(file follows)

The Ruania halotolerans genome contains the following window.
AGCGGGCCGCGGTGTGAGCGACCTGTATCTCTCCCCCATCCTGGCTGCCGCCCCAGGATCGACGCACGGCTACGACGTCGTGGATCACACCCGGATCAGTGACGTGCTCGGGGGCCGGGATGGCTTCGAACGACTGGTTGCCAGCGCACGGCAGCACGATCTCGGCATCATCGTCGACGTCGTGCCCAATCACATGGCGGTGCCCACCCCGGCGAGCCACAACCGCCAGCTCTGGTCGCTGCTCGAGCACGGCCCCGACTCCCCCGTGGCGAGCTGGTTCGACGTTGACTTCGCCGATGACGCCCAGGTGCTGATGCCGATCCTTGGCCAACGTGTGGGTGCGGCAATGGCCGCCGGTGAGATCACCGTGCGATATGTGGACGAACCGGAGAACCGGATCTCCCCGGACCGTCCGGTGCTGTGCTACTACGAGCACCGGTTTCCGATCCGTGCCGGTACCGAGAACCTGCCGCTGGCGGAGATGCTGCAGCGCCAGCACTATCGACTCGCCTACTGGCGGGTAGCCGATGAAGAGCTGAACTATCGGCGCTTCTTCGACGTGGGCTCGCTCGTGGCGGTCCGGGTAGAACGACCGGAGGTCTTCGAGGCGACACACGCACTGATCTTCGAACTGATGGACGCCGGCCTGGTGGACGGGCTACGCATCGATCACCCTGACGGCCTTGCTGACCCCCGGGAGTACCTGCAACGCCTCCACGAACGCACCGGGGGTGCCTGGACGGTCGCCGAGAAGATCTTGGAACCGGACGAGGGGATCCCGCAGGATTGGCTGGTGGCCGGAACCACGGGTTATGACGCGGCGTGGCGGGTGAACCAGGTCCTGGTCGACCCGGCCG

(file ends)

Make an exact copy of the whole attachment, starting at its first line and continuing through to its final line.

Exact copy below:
The Ruania halotolerans genome contains the following window.
AGCGGGCCGCGGTGTGAGCGACCTGTATCTCTCCCCCATCCTGGCTGCCGCCCCAGGATCGACGCACGGCTACGACGTCGTGGATCACACCCGGATCAGTGACGTGCTCGGGGGCCGGGATGGCTTCGAACGACTGGTTGCCAGCGCACGGCAGCACGATCTCGGCATCATCGTCGACGTCGTGCCCAATCACATGGCGGTGCCCACCCCGGCGAGCCACAACCGCCAGCTCTGGTCGCTGCTCGAGCACGGCCCCGACTCCCCCGTGGCGAGCTGGTTCGACGTTGACTTCGCCGATGACGCCCAGGTGCTGATGCCGATCCTTGGCCAACGTGTGGGTGCGGCAATGGCCGCCGGTGAGATCACCGTGCGATATGTGGACGAACCGGAGAACCGGATCTCCCCGGACCGTCCGGTGCTGTGCTACTACGAGCACCGGTTTCCGATCCGTGCCGGTACCGAGAACCTGCCGCTGGCGGAGATGCTGCAGCGCCAGCACTATCGACTCGCCTACTGGCGGGTAGCCGATGAAGAGCTGAACTATCGGCGCTTCTTCGACGTGGGCTCGCTCGTGGCGGTCCGGGTAGAACGACCGGAGGTCTTCGAGGCGACACACGCACTGATCTTCGAACTGATGGACGCCGGCCTGGTGGACGGGCTACGCATCGATCACCCTGACGGCCTTGCTGACCCCCGGGAGTACCTGCAACGCCTCCACGAACGCACCGGGGGTGCCTGGACGGTCGCCGAGAAGATCTTGGAACCGGACGAGGGGATCCCGCAGGATTGGCTGGTGGCCGGAACCACGGGTTATGACGCGGCGTGGCGGGTGAACCAGGTCCTGGTCGACCCGGCCG